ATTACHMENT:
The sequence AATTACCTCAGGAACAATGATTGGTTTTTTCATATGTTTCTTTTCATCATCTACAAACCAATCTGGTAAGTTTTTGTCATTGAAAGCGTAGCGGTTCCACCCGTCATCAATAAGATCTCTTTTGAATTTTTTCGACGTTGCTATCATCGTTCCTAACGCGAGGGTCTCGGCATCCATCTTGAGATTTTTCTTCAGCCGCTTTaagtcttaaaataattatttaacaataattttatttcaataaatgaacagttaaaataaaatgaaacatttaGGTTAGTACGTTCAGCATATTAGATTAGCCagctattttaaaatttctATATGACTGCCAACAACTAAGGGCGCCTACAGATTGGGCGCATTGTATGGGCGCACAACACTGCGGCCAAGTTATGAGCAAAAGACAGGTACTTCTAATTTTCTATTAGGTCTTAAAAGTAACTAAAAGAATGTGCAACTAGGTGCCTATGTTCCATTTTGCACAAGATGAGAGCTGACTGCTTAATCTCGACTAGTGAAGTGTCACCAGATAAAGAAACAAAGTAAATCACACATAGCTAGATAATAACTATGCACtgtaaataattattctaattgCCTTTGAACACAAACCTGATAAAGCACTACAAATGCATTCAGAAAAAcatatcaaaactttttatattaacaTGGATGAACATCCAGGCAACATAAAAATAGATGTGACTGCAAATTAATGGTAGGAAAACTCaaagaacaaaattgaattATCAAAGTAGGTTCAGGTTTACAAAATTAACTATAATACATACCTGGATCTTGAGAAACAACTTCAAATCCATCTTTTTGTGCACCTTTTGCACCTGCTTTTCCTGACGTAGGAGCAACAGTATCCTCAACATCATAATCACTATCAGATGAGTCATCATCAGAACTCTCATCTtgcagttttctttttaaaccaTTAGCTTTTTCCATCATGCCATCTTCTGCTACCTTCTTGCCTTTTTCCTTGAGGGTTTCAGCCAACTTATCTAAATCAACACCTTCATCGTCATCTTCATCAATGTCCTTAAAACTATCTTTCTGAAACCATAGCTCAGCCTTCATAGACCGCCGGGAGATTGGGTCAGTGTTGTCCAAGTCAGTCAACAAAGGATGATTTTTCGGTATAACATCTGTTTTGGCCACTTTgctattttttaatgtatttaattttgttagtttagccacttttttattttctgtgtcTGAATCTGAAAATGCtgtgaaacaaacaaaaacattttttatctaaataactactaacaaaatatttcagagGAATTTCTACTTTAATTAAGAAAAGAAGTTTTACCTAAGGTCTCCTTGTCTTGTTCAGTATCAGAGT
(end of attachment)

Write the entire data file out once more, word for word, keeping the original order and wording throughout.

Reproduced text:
The sequence AATTACCTCAGGAACAATGATTGGTTTTTTCATATGTTTCTTTTCATCATCTACAAACCAATCTGGTAAGTTTTTGTCATTGAAAGCGTAGCGGTTCCACCCGTCATCAATAAGATCTCTTTTGAATTTTTTCGACGTTGCTATCATCGTTCCTAACGCGAGGGTCTCGGCATCCATCTTGAGATTTTTCTTCAGCCGCTTTaagtcttaaaataattatttaacaataattttatttcaataaatgaacagttaaaataaaatgaaacatttaGGTTAGTACGTTCAGCATATTAGATTAGCCagctattttaaaatttctATATGACTGCCAACAACTAAGGGCGCCTACAGATTGGGCGCATTGTATGGGCGCACAACACTGCGGCCAAGTTATGAGCAAAAGACAGGTACTTCTAATTTTCTATTAGGTCTTAAAAGTAACTAAAAGAATGTGCAACTAGGTGCCTATGTTCCATTTTGCACAAGATGAGAGCTGACTGCTTAATCTCGACTAGTGAAGTGTCACCAGATAAAGAAACAAAGTAAATCACACATAGCTAGATAATAACTATGCACtgtaaataattattctaattgCCTTTGAACACAAACCTGATAAAGCACTACAAATGCATTCAGAAAAAcatatcaaaactttttatattaacaTGGATGAACATCCAGGCAACATAAAAATAGATGTGACTGCAAATTAATGGTAGGAAAACTCaaagaacaaaattgaattATCAAAGTAGGTTCAGGTTTACAAAATTAACTATAATACATACCTGGATCTTGAGAAACAACTTCAAATCCATCTTTTTGTGCACCTTTTGCACCTGCTTTTCCTGACGTAGGAGCAACAGTATCCTCAACATCATAATCACTATCAGATGAGTCATCATCAGAACTCTCATCTtgcagttttctttttaaaccaTTAGCTTTTTCCATCATGCCATCTTCTGCTACCTTCTTGCCTTTTTCCTTGAGGGTTTCAGCCAACTTATCTAAATCAACACCTTCATCGTCATCTTCATCAATGTCCTTAAAACTATCTTTCTGAAACCATAGCTCAGCCTTCATAGACCGCCGGGAGATTGGGTCAGTGTTGTCCAAGTCAGTCAACAAAGGATGATTTTTCGGTATAACATCTGTTTTGGCCACTTTgctattttttaatgtatttaattttgttagtttagccacttttttattttctgtgtcTGAATCTGAAAATGCtgtgaaacaaacaaaaacattttttatctaaataactactaacaaaatatttcagagGAATTTCTACTTTAATTAAGAAAAGAAGTTTTACCTAAGGTCTCCTTGTCTTGTTCAGTATCAGAGT